Non-international armed conflicts
At the negotiations of Protocol IV to the Convention on Certain Conventional Weapons in 1995, all States were in favour of making the Protocol applicable to non-international armed conflicts, with the exception of one State. The objecting State was not in the process of developing or acquiring this weapon and the State’s representative indicated orally that while his government was in favour of totally banning such weapons, it would resist the adoption of a treaty on international humanitarian law applicable to non-international armed conflicts as a matter of principle, irrespective of the subject matter.[12]  Since then, however, this State agreed to the amendment of the Convention on Certain Conventional Weapons in 2001 to extend application of the Protocol also to non-international armed conflicts and the amendment has meanwhile entered into force.[13]  It is also noteworthy that the Protocol prohibits transfers to both States and non-State entities.[14] 
Practice is in conformity with the rule’s applicability in both international and non-international armed conflicts, as States generally do not have a different set of military weapons for international and non-international armed conflicts. There have been no reports of use or deployment in either international or non-international armed conflict. No State has claimed that it is entitled to use such systems in either international or non-international armed conflicts.
The Final Declaration adopted by consensus at the First Review Conference of the Convention on Certain Conventional Weapons in 1996 noted “the need for achieving the total prohibition of blinding laser weapons, the use and transfer of which are prohibited in Protocol IV”, thus reflecting the wish to achieve the elimination of such systems and not to limit the law to a prohibition of use and transfer.[15]  In the Final Declaration adopted at the Second Review Conference in 2001, States parties to the Convention solemnly declared “their reaffirmation of the recognition by the First Review Conference of the need for the total prohibition of blinding laser weapons, the use or transfer of which are prohibited in Protocol IV”.[16]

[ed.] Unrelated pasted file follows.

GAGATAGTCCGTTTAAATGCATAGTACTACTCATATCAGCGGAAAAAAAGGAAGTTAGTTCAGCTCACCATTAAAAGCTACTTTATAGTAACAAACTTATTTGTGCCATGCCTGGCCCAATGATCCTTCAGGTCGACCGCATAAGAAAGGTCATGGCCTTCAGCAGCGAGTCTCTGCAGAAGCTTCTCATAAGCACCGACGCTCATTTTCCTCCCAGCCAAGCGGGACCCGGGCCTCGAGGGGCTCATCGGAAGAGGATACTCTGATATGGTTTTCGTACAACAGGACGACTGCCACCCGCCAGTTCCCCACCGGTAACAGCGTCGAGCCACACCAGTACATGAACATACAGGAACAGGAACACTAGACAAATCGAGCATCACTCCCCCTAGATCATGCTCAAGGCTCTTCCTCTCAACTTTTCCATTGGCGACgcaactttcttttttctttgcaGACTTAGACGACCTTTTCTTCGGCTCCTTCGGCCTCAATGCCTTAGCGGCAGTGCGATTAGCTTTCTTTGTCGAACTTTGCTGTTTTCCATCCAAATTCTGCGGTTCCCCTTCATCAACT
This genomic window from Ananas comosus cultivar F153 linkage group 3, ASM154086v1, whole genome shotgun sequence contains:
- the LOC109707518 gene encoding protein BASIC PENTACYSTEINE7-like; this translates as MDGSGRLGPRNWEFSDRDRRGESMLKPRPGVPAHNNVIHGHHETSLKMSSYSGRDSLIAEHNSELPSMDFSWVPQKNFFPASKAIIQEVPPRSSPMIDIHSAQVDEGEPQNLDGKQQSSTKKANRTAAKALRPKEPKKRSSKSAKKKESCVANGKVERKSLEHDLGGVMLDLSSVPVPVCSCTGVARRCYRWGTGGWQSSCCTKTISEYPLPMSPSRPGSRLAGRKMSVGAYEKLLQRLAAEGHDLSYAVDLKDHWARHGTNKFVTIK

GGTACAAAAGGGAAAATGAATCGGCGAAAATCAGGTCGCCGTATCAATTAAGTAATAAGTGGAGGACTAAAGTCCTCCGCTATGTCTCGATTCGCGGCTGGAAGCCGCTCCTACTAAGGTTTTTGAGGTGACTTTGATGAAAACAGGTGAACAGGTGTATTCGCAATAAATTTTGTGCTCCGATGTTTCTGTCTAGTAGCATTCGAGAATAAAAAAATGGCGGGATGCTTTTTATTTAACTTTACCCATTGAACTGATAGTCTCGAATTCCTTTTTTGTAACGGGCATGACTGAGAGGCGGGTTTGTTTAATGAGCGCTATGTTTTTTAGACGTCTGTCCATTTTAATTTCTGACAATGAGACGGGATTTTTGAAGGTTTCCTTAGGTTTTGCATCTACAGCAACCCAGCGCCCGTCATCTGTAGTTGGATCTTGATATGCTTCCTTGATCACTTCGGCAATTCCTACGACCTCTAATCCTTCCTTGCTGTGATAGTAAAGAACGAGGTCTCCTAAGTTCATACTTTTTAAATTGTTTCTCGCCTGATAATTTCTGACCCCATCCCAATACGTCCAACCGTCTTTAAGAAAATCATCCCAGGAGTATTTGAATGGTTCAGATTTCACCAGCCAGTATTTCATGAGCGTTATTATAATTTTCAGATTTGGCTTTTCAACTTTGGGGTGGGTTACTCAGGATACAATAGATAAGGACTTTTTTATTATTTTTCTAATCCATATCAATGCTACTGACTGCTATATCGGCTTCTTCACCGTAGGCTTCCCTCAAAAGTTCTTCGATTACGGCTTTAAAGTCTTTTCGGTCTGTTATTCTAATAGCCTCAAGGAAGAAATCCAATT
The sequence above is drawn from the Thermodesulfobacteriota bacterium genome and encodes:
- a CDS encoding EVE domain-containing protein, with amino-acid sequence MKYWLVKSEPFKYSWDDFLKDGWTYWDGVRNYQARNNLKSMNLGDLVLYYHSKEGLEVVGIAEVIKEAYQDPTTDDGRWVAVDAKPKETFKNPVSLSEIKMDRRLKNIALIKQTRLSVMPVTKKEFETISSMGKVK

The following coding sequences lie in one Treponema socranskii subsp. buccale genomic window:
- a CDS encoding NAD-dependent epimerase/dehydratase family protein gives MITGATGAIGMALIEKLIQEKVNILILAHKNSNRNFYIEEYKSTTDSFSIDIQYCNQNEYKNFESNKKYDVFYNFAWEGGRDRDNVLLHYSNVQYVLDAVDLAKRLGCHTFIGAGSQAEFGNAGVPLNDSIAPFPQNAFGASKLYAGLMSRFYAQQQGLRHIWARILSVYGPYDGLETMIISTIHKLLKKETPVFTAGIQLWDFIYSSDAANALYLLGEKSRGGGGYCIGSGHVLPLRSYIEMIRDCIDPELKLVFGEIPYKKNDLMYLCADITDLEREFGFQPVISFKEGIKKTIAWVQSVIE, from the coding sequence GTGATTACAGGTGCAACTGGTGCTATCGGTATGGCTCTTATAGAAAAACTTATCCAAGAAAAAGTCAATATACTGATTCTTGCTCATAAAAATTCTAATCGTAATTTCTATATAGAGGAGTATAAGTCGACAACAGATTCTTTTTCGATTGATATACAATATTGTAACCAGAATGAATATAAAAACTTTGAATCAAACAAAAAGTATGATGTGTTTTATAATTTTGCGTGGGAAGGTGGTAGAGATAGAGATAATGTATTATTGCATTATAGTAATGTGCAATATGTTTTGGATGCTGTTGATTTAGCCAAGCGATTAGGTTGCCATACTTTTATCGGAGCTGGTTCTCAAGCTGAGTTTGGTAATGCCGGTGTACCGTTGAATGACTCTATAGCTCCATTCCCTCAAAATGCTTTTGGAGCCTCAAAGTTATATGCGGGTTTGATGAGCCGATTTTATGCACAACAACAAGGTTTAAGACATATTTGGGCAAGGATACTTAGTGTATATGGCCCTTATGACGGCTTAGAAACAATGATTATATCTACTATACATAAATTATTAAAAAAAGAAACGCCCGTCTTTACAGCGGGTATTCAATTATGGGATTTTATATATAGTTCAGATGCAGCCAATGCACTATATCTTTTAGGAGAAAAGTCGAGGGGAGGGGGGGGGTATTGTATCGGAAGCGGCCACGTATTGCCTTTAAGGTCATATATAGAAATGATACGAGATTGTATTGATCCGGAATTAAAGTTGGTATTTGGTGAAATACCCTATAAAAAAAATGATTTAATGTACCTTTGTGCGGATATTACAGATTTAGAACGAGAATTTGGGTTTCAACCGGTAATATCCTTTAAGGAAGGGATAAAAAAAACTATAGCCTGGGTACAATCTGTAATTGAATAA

The United States has indicated that it intends to apply the terms of Protocol IV in all circumstances, and a number of States specified, on declaring their intention to be bound by it, that they would not limit the Protocol’s application to situations of international armed conflict.[17]  It is not clear whether those States which adhered to the Protocol without making a statement as to its scope intended that scope to be limited or whether they simply did not consider it important to make such a statement. States have in practice totally abstained from the use of such weapons since the adoption of the Protocol, and it can reasonably be inferred that this is a reaction to the international community’s expectation that such weapons must not be used.
Some States consider that the use of blinding laser weapons would cause unnecessary suffering,[18]  an argument equally valid in international and non-international armed conflicts (see Rule 70).
Deliberate blinding by other laser systems
In addition to prohibiting the use and transfer of a certain type of laser weapon, Protocol IV to the Convention on Certain Conventional Weapons has the effect of prohibiting the deliberate use of other laser systems (for example, range-finders) to blind combatants.[19]  The deliberate use of laser systems, other than those prohibited by Protocol IV, to blind combatants would frustrate the aim and purpose of the prohibition of laser weapons that are specifically designed to cause permanent blindness. There is no evidence of deliberate use of other laser systems to blind combatants and no State has claimed the right to do so since the adoption of Protocol IV.
It is noteworthy that during the negotiations leading to the adoption of Protocol IV in 1995, a number of States, including some not yet party to Protocol IV, stated that they would have preferred a stronger text that included a prohibition of blinding as a method of warfare.[20]  This was resisted by a few States during the negotiations on the basis that weapons which are not laser weapons can sometimes have the effect of blinding, for example, bomb fragments, and that laser target designators may also have this effect although this would be unintended. However, these States did not suggest that the deliberate use of a weapon to blind would therefore be lawful, but, on the contrary, accepted the inclusion of the requirement to take feasible precautions in the employment of laser systems to avoid permanent blindness contained in Article 2 of Protocol IV.[21]  This requirement is set forth in military manuals and official statements, including those of States not, or not at the time, party to Protocol IV.[22]